I dance and take photos. I haven’t had bass like this coarse through my blood in years. I feel rusty. The 40’s is a decade of humility in one’s life and I can feel the rust in my joints. Rusty or not, I get myself moving best I can and before I know it, I’m drenched in sweat. 

Sheebz is up next. She takes the stage and we are launched into orbit. She brings a steady dose of blood pumping energy to her set and by this time, there is little room to move. The place is full and bumping. I run into old friends and I meet new ones. I ask them the same question. ‘How important is it to be free to dance in 2022?’

‘It’s kind of scary because there are no masks but honestly, I’ve lost a few friends to suicide because of the break down of mental health since the pandemic so I’d rather dance and take my chances then be pent up indoors and languish alone,” a patron named Jack tells me and on a personal level, I agree with his opinion. 

Finally, as midnight comes, Felipe takes over to close out the night. Each of the performers tonight really hone their craft. These are passionate people. The money is tight these days, sure and it’s never easy when working so hard underground. However, the time hasn’t been wasted. Their skills are sharp and their timing is precise. I have a feeling I’ll be back here and that this space will be a space worth checking out as time goes on. 

Looking up from the underground, light is shining down, illuminating a hope that we are so close to breaking through and once again, we can connect together in times of war, fear and the rising costs of existing in today’s world. Times may be bleak and fear may feel heavy, but at the very least we can come together and dance out that stress in a collective sigh. There is hope and I truly believe that we will not only break through to the other side, but we will dance our way out of this pandemic. Together, we will break through.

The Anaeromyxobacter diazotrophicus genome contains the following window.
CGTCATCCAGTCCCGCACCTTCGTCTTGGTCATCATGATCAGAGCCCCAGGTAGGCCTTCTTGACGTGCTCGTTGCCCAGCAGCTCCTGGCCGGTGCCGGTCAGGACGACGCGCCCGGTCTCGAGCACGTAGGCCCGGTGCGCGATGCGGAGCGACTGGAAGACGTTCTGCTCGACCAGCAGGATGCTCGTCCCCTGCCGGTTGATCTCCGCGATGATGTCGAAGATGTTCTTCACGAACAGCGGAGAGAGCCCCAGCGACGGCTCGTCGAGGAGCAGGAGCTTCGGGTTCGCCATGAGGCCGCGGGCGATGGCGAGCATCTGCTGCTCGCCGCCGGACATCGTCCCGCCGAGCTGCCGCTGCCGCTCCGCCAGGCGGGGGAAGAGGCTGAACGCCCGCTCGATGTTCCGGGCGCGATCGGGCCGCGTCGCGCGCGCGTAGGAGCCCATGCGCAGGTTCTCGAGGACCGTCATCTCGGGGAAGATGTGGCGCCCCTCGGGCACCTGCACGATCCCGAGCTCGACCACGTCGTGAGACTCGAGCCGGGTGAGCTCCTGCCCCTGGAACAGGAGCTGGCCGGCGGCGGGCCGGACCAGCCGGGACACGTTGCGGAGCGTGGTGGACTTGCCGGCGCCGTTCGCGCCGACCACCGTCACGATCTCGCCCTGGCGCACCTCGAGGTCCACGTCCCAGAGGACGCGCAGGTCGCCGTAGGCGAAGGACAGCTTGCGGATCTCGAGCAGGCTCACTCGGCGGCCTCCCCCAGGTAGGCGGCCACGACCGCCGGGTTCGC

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The Okanagan’s been my home since I was born. Life has taken me across the planet several times and through that transient lifestyle I developed a journalistic style to my photography and to my writing. My influences would be that of James Nachtwey, Annie Lebovitz, Ashley Maile, Hunter S Thompson, Leonard Cohen, Tom Waits, Tom Robbins, Wes Anderson and Charles Bukowski. The world outside this incredible valley, its cultures and its mystery is what’s kept me working and trying to save my money, so I can keep getting back into the world. That’s the way it used to be. Covid has opened my eyes to the land I call my home and there are so many tales to tell right here in BC. From tales of the impoverished to the neglected to those who overcome adversity, to the spirit to overcome fear, the power of storytelling has never been more relevant. I’ve always been a storyteller. There’s a tale worth telling in every neighborhood. I just happen to write about what happens to me along the way and I’ve kept them close to my heart, hoping one day I’ll have an outlet so I can tell those stories the best way I know how; by writing them down. From adventures of long ago, both here or maybe far away, future interviews with musicians, artists of all kinds, the coverage of events, the people I meet along the way, whatever I get up to I intend to have you as my guest as I go back in time and dig up the bones of those old adventures or chase down new ones. Through the alchemy of storytelling, you can come along with me if you like. Before Covid-19 I was really coming into my own photographing live shows; punk rock bands, hip hop showcases, tattoo portraits, rock climbing adventures, Femme Fatale burlesque performances you name it, the phone was finally beginning to ring. Then Covid showed up like a hurricane and I guess it wiped us all out in one way or another. I have a real bone to pick with Covid-19 and if I can share some stories for our readers to enjoy, I’ll do that and when we can return to live music and to foreign travel and we can safely get to working on mending what’s been damaged I tell you I want to be ringside like Joe Rogan commentating on Covid getting its ass whooped. I want to see it tap out and watch us overcome this hardship, raise our collective hands triumphantly and move on into whatever new normal is waiting for us. I’ll be there and through my eyes, just like the boss man, Hunter himself, I’ll do it in Gonzo fashion and bring you kicking and screaming along with me. So hold on tight and dig in. It might not always be pretty but I won’t call it all ugly, neither. That’s for you to decide. My name is Shane Collins and I hope you’ll read along with me and our team here at